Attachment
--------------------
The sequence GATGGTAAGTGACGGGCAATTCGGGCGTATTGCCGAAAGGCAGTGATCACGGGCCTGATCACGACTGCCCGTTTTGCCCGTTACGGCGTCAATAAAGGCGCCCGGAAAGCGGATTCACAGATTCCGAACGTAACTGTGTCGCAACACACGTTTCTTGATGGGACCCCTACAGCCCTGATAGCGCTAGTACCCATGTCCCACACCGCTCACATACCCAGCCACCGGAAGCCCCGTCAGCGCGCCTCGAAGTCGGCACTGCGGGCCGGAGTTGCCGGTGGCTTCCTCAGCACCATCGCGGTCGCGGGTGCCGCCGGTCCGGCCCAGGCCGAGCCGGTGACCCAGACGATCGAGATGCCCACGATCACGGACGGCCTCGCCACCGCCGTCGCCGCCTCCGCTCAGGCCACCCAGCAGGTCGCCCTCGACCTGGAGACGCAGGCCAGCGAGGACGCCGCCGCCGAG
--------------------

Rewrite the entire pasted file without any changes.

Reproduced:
The sequence GATGGTAAGTGACGGGCAATTCGGGCGTATTGCCGAAAGGCAGTGATCACGGGCCTGATCACGACTGCCCGTTTTGCCCGTTACGGCGTCAATAAAGGCGCCCGGAAAGCGGATTCACAGATTCCGAACGTAACTGTGTCGCAACACACGTTTCTTGATGGGACCCCTACAGCCCTGATAGCGCTAGTACCCATGTCCCACACCGCTCACATACCCAGCCACCGGAAGCCCCGTCAGCGCGCCTCGAAGTCGGCACTGCGGGCCGGAGTTGCCGGTGGCTTCCTCAGCACCATCGCGGTCGCGGGTGCCGCCGGTCCGGCCCAGGCCGAGCCGGTGACCCAGACGATCGAGATGCCCACGATCACGGACGGCCTCGCCACCGCCGTCGCCGCCTCCGCTCAGGCCACCCAGCAGGTCGCCCTCGACCTGGAGACGCAGGCCAGCGAGGACGCCGCCGCCGAG